Following the adoptive Burial Acts of the 1850s, with later amending legislation, Hull Corporation established two large municipal cemeteries by the end of the century – Western Cemetery, Spring Bank West from 1861 and Hedon Road Cemetery from 1875.
Western Cemetery was in effect a continuation westward of the Hull General Cemetery site (see previous blog), although the two burial sites were separated by a fence. Sometimes called the Old Western Cemetery the municipal site stretched as far west as Chanterlands Avenue (now called). Late in 1884 the Corporation Burial Committee were seeking ‘additional burial accommodation’ and focused on farmland between the ‘old’ site and the Hull to Scarborough railway line. The ‘New’ Western Cemetery was opened in 1889. Early detailed O.S. maps for Hull show that these different sections of a linear burial area were laid-out with wide paths and the sites as they present today show that many, many trees and shrubs were planted to make these sites ‘green’ places of resort.
The picture above shows the view east through the entrance gates of the ‘New’ Western Cemetery to and entrance gate to the western part of the ‘Old’ Western Cemetery. It seems likely that a track was upgraded to the now Chanterlands Avenue at the same time while in March 1885 it was minuted that Walton Street railway crossing (nearby) was to be widened and the fencing and gateways in the ‘New’ section were to be like those at Hedon Road Cemetery. Later that year the Borough Engineer submitted a lay-out plan for the extension to Spring Bank Cemetery.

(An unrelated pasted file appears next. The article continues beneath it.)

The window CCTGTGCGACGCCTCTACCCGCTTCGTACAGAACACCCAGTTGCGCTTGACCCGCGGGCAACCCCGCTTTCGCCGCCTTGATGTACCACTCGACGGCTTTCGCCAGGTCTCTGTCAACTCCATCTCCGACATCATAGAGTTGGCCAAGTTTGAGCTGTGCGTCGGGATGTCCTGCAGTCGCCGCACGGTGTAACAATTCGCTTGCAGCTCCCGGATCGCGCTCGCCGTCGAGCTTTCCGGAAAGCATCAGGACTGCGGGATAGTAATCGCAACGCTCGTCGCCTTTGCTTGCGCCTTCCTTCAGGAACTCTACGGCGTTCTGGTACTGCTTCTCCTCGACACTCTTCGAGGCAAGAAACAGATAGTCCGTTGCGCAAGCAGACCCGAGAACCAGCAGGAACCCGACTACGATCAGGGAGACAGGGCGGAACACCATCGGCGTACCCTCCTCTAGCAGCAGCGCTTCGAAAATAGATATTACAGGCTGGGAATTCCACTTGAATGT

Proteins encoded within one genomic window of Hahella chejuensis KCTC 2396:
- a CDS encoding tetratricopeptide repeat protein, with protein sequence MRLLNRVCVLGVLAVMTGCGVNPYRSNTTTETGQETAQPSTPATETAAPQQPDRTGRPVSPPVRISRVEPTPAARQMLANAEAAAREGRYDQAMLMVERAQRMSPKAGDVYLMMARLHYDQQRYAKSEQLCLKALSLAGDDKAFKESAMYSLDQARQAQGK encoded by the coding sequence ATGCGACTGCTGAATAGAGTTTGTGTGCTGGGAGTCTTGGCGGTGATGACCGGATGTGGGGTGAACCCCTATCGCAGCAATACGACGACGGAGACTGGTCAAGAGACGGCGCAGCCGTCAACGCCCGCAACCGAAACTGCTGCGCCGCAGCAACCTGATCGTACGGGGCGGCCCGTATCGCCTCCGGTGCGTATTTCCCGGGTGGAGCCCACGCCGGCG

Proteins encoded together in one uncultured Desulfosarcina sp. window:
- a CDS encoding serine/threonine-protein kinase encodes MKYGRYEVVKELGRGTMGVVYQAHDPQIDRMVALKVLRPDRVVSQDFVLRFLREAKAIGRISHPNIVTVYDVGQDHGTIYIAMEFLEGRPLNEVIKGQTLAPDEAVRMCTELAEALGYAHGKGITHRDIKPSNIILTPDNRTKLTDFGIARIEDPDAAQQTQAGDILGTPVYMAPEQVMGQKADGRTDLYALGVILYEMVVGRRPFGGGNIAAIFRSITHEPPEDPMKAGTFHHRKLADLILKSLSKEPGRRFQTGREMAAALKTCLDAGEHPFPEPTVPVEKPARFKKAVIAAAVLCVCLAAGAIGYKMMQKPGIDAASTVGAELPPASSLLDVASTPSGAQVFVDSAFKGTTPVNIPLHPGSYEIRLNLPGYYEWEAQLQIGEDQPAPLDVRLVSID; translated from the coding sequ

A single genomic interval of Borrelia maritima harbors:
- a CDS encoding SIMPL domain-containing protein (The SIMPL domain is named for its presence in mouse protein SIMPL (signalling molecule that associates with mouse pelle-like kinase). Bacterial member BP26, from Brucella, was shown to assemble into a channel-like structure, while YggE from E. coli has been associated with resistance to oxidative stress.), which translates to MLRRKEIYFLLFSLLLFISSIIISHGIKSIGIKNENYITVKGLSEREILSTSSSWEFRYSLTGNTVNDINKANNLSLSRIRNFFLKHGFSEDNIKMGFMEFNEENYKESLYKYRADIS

Over the following two years a drainage scheme was implemented across the site, paths were created, ‘planting’ took place (presumably the young trees and shrubs) and a new chapel (of rest) was planned as was an entrance lodge to house the cemetery-man (survives).
In 1888 a carriageway was created linking the ‘Old’ and ‘New’ sites (see picture above), this necessitating the removal of some graves and re-interment of the remains therein.
(To be continued).